Here is a great example of the fast-changing dynamics of the computer gaming industry. Indie gaming studios are proving more nimble, innovative and ultimately smarter than the blockbuster console franchises who have dominated the industry for years. The rise of smartphone and tablet gaming has spawned a new type of gamer and a new type of game with opportunities and challenges for all players.

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Unit 1 Micro: Coffee Prices and Profits Fall for Growers

Sunday, July 28, 2013

We are now into the 3rd year of falling coffee prices in the world economy and the combination of weaker revenues and rising costs are causing big problems for some of the coffee suppliers in the poorest countries. This Financial Times news video provides some background on the industry. The price has fallen 60 per cent from its peak and the market seems saturated.

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Unit 1: Fall in sales of PCs due to rise in demand of substitute goods

Thursday, July 11, 2013

After 2 decades of continual growth in sales of PCs, indicators are beginning to show a worldwide slowdown. The primary cause of this change in demand appears to be a growth in demand for tablets and smartphones and an increase in the number of people purchasing these as genuine substitutes for an old-style laptop or desktop computer.

PC manufacturers have tried to hit back by increasing the use of touchscreens and even creating hybrid devices that allow users to detach screens and use them as a tablet-like device. Microsoft, dependent on the success of the PC market, has brought in a new version of Windows (v8) to bring a little life back to the computer experience. All of these changes do not appear to have had a great affect (although sales in the USA continue to be bouyant).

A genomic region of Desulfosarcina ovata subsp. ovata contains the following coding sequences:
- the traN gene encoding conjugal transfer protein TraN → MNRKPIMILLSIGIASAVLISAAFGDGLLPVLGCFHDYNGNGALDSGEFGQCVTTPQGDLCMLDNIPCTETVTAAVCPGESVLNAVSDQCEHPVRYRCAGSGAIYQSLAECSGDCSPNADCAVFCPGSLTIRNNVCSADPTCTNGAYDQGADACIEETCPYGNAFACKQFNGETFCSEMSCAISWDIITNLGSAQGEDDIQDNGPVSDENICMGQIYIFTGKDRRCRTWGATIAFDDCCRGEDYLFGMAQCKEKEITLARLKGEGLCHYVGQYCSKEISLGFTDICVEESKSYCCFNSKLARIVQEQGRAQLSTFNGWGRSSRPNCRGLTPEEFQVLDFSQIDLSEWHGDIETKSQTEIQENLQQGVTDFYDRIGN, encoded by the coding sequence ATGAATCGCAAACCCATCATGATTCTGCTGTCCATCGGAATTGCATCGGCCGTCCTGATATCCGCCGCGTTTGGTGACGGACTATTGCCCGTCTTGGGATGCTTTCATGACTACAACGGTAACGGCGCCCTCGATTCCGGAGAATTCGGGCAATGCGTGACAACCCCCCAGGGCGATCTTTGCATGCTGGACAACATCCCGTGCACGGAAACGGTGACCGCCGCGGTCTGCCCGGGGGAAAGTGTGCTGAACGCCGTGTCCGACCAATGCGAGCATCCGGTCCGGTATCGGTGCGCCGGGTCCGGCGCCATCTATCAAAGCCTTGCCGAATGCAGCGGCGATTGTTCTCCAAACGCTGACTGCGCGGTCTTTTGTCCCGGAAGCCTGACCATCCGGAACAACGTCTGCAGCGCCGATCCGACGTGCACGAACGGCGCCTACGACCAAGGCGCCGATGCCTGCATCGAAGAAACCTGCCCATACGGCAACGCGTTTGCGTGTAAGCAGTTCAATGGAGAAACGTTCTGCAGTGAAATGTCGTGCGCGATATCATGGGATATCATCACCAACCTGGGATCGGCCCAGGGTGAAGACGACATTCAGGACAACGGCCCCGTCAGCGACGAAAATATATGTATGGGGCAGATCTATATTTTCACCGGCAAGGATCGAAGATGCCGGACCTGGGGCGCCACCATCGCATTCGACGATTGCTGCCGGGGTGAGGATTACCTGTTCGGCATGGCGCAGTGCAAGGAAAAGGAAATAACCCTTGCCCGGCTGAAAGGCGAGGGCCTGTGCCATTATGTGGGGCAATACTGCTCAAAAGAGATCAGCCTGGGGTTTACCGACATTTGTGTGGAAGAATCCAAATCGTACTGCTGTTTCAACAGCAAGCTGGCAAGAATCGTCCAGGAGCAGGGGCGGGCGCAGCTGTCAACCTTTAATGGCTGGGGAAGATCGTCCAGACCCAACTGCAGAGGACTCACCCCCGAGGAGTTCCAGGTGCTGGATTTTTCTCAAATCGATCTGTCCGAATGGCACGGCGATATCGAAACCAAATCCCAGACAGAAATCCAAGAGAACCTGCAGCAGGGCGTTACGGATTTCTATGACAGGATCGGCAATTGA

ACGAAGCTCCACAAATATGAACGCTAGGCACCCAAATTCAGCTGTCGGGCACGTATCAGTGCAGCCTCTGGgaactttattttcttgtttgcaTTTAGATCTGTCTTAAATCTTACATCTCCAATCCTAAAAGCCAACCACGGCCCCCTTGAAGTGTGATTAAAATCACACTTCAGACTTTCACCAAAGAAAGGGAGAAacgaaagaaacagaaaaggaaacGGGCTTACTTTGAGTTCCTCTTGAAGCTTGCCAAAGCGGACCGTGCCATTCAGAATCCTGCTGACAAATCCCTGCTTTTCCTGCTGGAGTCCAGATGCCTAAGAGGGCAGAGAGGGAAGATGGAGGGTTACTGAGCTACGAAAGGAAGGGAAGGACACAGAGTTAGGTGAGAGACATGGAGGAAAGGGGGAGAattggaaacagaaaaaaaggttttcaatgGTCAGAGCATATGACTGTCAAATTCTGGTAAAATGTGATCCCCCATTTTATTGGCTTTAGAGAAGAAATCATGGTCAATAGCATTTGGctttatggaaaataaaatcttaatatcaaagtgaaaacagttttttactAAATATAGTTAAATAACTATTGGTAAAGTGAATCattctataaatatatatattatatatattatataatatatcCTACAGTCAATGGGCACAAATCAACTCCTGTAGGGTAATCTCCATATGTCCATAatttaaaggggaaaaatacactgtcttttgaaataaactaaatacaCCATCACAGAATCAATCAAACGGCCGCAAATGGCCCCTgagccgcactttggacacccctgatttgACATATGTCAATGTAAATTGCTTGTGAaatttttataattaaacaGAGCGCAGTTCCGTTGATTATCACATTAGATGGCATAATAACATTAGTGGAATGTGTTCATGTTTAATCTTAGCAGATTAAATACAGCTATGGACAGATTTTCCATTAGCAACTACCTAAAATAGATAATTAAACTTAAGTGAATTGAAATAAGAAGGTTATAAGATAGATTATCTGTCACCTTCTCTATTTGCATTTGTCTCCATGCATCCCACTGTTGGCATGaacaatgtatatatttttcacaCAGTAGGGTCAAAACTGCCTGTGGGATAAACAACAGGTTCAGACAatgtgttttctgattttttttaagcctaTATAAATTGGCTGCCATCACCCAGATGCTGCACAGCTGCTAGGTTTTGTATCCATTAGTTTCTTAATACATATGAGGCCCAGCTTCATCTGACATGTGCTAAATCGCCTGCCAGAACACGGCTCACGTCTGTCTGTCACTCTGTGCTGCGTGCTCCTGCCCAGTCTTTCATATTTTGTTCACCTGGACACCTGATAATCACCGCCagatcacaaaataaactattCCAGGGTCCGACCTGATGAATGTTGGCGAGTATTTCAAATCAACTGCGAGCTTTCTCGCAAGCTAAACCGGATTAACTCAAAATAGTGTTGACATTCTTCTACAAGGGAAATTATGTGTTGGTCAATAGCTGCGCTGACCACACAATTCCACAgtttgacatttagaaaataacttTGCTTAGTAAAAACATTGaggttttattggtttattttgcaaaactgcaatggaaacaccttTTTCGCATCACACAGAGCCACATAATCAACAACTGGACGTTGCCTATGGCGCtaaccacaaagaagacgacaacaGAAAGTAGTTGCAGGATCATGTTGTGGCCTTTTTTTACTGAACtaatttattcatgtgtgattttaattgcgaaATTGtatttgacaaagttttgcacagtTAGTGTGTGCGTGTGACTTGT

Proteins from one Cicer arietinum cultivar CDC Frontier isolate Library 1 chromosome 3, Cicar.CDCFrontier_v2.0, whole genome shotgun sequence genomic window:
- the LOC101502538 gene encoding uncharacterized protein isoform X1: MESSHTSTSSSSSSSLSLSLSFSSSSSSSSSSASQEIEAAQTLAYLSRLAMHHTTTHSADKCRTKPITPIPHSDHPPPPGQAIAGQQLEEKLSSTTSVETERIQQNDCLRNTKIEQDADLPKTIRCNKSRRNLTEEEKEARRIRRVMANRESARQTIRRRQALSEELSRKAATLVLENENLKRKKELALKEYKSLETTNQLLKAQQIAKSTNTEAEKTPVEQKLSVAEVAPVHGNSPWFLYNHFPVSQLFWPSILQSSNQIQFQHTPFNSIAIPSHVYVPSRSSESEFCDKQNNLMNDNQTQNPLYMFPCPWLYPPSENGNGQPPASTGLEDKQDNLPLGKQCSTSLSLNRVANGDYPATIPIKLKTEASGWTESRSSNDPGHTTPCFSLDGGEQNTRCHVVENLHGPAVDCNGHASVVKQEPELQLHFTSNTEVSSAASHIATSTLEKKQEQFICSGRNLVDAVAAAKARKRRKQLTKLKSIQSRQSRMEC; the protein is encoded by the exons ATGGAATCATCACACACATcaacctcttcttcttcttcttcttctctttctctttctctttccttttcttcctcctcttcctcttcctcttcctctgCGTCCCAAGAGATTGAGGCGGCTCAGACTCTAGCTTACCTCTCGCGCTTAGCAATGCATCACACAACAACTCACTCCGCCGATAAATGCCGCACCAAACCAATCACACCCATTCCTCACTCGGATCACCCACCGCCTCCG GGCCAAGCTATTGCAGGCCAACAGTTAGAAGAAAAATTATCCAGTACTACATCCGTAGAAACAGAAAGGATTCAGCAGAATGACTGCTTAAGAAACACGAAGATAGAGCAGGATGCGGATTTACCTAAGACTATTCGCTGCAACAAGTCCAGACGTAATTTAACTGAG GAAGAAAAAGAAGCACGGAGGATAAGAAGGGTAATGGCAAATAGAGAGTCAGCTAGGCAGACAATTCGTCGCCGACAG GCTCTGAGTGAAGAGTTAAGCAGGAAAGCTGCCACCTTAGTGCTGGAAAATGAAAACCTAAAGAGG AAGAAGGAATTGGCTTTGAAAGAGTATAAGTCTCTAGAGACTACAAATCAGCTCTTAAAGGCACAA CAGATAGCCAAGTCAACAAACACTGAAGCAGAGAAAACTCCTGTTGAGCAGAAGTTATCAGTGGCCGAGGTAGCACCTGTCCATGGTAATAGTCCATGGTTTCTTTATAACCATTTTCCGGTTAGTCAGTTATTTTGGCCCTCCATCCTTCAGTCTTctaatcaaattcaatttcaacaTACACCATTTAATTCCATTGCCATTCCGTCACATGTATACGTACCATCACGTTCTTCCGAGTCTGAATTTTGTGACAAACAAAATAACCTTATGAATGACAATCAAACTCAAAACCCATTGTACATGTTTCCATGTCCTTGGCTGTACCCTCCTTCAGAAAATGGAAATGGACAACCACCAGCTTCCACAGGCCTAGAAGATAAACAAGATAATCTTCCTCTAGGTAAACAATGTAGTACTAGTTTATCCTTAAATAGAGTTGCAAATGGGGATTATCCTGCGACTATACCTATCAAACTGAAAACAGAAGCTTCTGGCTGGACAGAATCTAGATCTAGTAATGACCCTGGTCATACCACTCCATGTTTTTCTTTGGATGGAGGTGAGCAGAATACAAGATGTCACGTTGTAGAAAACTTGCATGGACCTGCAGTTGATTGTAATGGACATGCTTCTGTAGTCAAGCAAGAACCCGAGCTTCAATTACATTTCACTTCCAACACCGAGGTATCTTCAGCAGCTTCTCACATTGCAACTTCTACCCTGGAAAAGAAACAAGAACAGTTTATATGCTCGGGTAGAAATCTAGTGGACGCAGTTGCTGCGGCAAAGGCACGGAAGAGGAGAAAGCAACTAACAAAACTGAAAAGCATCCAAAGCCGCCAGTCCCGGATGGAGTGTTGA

This link will take you to an article from the Wall Street Journal showing some facts and figures.

Follow this link for a resource that asks students to draw shifting demand and supply curves to illustrate what is happening to sales of PCs and tablets.

Unit 1 Micro: Occupational Mobility from Mines to ..... Mines

Wednesday, June 12, 2013


Miners made redundant from Maltby Colliery in Yorkshire many of whom with decades of experience faced years on the unemployment register when the mine closed earlier in 2013. But some have been thrown a lifeline with the rising demand for miners in the UK potash industry.

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Paul Ormerod: The Rapid Rise of the Food Bank

FOOD banks are a rapidly growing phenomenon in the UK. A few years ago, they barely existed, but an estimated half a million people now make use of them every week. On the face of it, it seems that poverty has sadly become endemic since the financial crisis, with many families unable even to feed themselves. Real incomes have declined since 2007, putting pressure on household budgets. But the pace of increasing demand is surprising.

In fact, the food bank is a market. It is, however, complex – with particular features which mean that it is likely to grow rapidly, exactly as we have seen. The key point is that food is not the only commodity traded.

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T-Shirts and consumer choice

Tuesday, May 14, 2013

Firstly, I hope the first AS exam went well, whether that was macro (OCR), micro, and whether for the first time or a retake. I also hope that in amongst the revision you’re in the market for a more random blogpost…

This one’s a topic on which Paul Ormerod would have something to say. On NPR’s Planet Money radio show/podcast, they’re launching a T-shirt, and using this as a stimulus for a whole set of reporting on its genesis, from cotton subsidies to its design. The latest podcast investigated the colour of their T-shirts. “What’s the economics in that?”, I hear you cry…

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Unit 1 Micro: Yunus Calls for International Minimum Wage

Monday, May 13, 2013